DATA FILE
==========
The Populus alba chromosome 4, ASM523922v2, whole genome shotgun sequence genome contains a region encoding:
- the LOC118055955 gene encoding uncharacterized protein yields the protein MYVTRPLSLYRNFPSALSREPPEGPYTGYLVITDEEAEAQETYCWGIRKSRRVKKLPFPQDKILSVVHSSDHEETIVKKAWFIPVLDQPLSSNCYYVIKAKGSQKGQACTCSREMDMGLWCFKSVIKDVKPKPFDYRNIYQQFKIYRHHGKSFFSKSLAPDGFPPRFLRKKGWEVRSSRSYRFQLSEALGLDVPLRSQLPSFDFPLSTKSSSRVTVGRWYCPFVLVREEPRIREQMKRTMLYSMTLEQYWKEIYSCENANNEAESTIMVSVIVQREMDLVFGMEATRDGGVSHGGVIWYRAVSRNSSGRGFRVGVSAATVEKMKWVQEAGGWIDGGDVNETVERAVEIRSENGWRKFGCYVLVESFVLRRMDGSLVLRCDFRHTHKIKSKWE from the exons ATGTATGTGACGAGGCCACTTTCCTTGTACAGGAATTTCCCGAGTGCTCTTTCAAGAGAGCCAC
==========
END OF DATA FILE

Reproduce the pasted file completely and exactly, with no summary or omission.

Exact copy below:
The Populus alba chromosome 4, ASM523922v2, whole genome shotgun sequence genome contains a region encoding:
- the LOC118055955 gene encoding uncharacterized protein yields the protein MYVTRPLSLYRNFPSALSREPPEGPYTGYLVITDEEAEAQETYCWGIRKSRRVKKLPFPQDKILSVVHSSDHEETIVKKAWFIPVLDQPLSSNCYYVIKAKGSQKGQACTCSREMDMGLWCFKSVIKDVKPKPFDYRNIYQQFKIYRHHGKSFFSKSLAPDGFPPRFLRKKGWEVRSSRSYRFQLSEALGLDVPLRSQLPSFDFPLSTKSSSRVTVGRWYCPFVLVREEPRIREQMKRTMLYSMTLEQYWKEIYSCENANNEAESTIMVSVIVQREMDLVFGMEATRDGGVSHGGVIWYRAVSRNSSGRGFRVGVSAATVEKMKWVQEAGGWIDGGDVNETVERAVEIRSENGWRKFGCYVLVESFVLRRMDGSLVLRCDFRHTHKIKSKWE from the exons ATGTATGTGACGAGGCCACTTTCCTTGTACAGGAATTTCCCGAGTGCTCTTTCAAGAGAGCCAC